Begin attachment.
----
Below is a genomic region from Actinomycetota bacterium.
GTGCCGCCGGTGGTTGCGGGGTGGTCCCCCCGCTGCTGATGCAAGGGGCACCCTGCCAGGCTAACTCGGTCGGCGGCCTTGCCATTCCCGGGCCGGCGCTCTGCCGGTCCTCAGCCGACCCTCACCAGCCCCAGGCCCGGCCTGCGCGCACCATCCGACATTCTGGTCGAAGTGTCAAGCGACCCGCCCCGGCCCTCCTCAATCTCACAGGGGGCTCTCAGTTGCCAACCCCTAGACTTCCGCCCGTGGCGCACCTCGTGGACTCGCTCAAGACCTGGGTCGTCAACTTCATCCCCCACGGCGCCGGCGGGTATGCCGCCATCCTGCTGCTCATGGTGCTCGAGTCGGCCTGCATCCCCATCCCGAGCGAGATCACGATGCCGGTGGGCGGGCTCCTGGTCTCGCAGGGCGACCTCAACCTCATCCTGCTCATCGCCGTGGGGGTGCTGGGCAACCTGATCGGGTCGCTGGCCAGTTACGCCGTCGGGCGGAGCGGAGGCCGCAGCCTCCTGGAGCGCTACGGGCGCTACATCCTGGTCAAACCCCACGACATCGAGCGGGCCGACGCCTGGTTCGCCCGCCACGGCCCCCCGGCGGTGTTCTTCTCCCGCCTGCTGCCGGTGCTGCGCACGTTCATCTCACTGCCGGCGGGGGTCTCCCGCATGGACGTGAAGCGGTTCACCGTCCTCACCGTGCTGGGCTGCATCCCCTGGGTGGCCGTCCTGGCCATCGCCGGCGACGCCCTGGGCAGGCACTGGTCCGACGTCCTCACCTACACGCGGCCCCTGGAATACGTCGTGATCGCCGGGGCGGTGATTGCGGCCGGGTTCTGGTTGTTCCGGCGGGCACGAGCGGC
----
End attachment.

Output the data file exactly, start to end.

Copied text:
Below is a genomic region from Actinomycetota bacterium.
GTGCCGCCGGTGGTTGCGGGGTGGTCCCCCCGCTGCTGATGCAAGGGGCACCCTGCCAGGCTAACTCGGTCGGCGGCCTTGCCATTCCCGGGCCGGCGCTCTGCCGGTCCTCAGCCGACCCTCACCAGCCCCAGGCCCGGCCTGCGCGCACCATCCGACATTCTGGTCGAAGTGTCAAGCGACCCGCCCCGGCCCTCCTCAATCTCACAGGGGGCTCTCAGTTGCCAACCCCTAGACTTCCGCCCGTGGCGCACCTCGTGGACTCGCTCAAGACCTGGGTCGTCAACTTCATCCCCCACGGCGCCGGCGGGTATGCCGCCATCCTGCTGCTCATGGTGCTCGAGTCGGCCTGCATCCCCATCCCGAGCGAGATCACGATGCCGGTGGGCGGGCTCCTGGTCTCGCAGGGCGACCTCAACCTCATCCTGCTCATCGCCGTGGGGGTGCTGGGCAACCTGATCGGGTCGCTGGCCAGTTACGCCGTCGGGCGGAGCGGAGGCCGCAGCCTCCTGGAGCGCTACGGGCGCTACATCCTGGTCAAACCCCACGACATCGAGCGGGCCGACGCCTGGTTCGCCCGCCACGGCCCCCCGGCGGTGTTCTTCTCCCGCCTGCTGCCGGTGCTGCGCACGTTCATCTCACTGCCGGCGGGGGTCTCCCGCATGGACGTGAAGCGGTTCACCGTCCTCACCGTGCTGGGCTGCATCCCCTGGGTGGCCGTCCTGGCCATCGCCGGCGACGCCCTGGGCAGGCACTGGTCCGACGTCCTCACCTACACGCGGCCCCTGGAATACGTCGTGATCGCCGGGGCGGTGATTGCGGCCGGGTTCTGGTTGTTCCGGCGGGCACGAGCGGC